Summer Budget 2015 – what’s changed?
The Chancellor of the Exchequer has, this week, presented the first Budget of the new parliament and the first Conservative Budget since November 1996.
A new report has shown that businesses are struggling to fill vacancies, so the Chancellor was challenged to produce a Budget that meets the demands of the UK economy.
Here are the changes and what you need to know about the Budget:
National Living Wage:
- New National Living Wage for workers aged 25+ by introducing a new premium on top of the National Minimum, Wage.
- From April 2016, the National Living Wage will be £7.20 – set to rise to £9 by 2020
- From April 2016, National Insurance Contribution Employment Allowance will increase from £2000 to £3000 a year.
- As part of a drive to clampdown on tax avoidance, HMRC have published a new consultation on restricting the use of travel and subsistence by employment intermediaries, including personal service companies – We have until 30th September to respond.
- The main proposal of the consultation is“to remove tax relief for ordinary commuting (in general, home-to-work travel and subsistence expenses) for workers who are: supplying personal services; engaged through an employment intermediary (including umbrella companies, certain employment businesses and personal service companies); and, subject to (or to the right of ) the supervision, direction or control”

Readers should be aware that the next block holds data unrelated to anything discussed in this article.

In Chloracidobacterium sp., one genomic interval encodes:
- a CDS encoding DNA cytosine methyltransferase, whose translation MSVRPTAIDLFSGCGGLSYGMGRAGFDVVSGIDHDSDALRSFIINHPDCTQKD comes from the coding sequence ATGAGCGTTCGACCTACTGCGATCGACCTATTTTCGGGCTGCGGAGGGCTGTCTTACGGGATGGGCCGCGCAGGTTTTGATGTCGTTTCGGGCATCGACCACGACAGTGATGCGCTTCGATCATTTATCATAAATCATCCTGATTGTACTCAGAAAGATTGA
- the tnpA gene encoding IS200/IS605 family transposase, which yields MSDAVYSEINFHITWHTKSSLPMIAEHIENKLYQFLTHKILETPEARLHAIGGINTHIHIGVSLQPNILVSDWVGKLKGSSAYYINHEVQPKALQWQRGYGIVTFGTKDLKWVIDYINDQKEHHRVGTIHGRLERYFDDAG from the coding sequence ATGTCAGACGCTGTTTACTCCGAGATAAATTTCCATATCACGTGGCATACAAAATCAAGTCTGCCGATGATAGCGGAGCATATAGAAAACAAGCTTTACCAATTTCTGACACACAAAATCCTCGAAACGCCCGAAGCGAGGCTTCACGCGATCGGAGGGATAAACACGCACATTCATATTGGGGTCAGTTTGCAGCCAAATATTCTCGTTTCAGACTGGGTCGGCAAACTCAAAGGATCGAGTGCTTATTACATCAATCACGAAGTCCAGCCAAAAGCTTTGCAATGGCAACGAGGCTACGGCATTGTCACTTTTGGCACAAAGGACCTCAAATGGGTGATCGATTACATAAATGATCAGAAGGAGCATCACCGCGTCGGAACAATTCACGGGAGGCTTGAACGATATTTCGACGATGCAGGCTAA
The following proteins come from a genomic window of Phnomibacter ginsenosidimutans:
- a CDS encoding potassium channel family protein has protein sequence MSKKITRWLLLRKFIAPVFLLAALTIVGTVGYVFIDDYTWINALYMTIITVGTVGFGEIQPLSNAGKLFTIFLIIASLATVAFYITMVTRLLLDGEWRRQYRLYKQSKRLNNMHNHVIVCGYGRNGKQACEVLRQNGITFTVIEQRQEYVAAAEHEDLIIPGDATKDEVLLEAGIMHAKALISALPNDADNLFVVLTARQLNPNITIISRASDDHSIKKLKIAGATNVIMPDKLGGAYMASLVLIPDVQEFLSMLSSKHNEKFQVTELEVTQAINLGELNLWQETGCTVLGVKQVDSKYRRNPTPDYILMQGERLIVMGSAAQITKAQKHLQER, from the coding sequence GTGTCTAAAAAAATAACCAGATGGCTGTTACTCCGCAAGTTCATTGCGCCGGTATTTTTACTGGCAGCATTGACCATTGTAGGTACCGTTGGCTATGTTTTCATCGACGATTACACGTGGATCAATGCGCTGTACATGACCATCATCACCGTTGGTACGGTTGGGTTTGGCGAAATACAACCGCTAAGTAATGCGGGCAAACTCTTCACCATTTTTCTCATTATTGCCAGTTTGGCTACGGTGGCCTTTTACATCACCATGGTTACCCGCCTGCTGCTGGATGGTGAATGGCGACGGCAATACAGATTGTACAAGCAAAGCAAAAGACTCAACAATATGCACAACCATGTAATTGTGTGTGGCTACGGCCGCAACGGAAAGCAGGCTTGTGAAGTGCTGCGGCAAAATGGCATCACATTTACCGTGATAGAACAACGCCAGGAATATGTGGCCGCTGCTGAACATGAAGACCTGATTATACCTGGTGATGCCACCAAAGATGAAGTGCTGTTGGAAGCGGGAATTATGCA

Apprenticeships and Skills:
- In order to fund the Government’s planned 3 million new apprenticeships, an “apprenticeship levy” is to be introduced on all large firms
- The Budget also announced a new ‘youth obligation’ from April 2017 for all 18-21 year olds who are not in work or education. The government will offer an intensive regime of support and after six months a young person would be expected to apply for an apprenticeship, traineeship, gain work-based skills or go to a mandatory work placement to get the skills they require for employment.
Source : www.rec.uk.com/